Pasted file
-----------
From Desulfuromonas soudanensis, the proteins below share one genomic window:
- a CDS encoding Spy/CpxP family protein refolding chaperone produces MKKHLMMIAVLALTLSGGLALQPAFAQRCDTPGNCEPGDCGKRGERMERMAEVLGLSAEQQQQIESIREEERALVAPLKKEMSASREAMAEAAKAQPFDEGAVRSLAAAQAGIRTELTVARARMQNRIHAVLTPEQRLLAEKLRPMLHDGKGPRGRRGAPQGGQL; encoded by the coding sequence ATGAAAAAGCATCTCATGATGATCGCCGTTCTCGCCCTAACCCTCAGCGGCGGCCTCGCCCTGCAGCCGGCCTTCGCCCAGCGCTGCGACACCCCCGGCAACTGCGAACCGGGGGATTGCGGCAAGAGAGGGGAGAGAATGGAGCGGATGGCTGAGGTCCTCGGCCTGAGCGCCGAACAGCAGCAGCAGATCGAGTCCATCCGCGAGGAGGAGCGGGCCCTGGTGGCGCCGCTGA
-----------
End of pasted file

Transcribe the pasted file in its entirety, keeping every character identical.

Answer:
From Desulfuromonas soudanensis, the proteins below share one genomic window:
- a CDS encoding Spy/CpxP family protein refolding chaperone produces MKKHLMMIAVLALTLSGGLALQPAFAQRCDTPGNCEPGDCGKRGERMERMAEVLGLSAEQQQQIESIREEERALVAPLKKEMSASREAMAEAAKAQPFDEGAVRSLAAAQAGIRTELTVARARMQNRIHAVLTPEQRLLAEKLRPMLHDGKGPRGRRGAPQGGQL; encoded by the coding sequence ATGAAAAAGCATCTCATGATGATCGCCGTTCTCGCCCTAACCCTCAGCGGCGGCCTCGCCCTGCAGCCGGCCTTCGCCCAGCGCTGCGACACCCCCGGCAACTGCGAACCGGGGGATTGCGGCAAGAGAGGGGAGAGAATGGAGCGGATGGCTGAGGTCCTCGGCCTGAGCGCCGAACAGCAGCAGCAGATCGAGTCCATCCGCGAGGAGGAGCGGGCCCTGGTGGCGCCGCTGA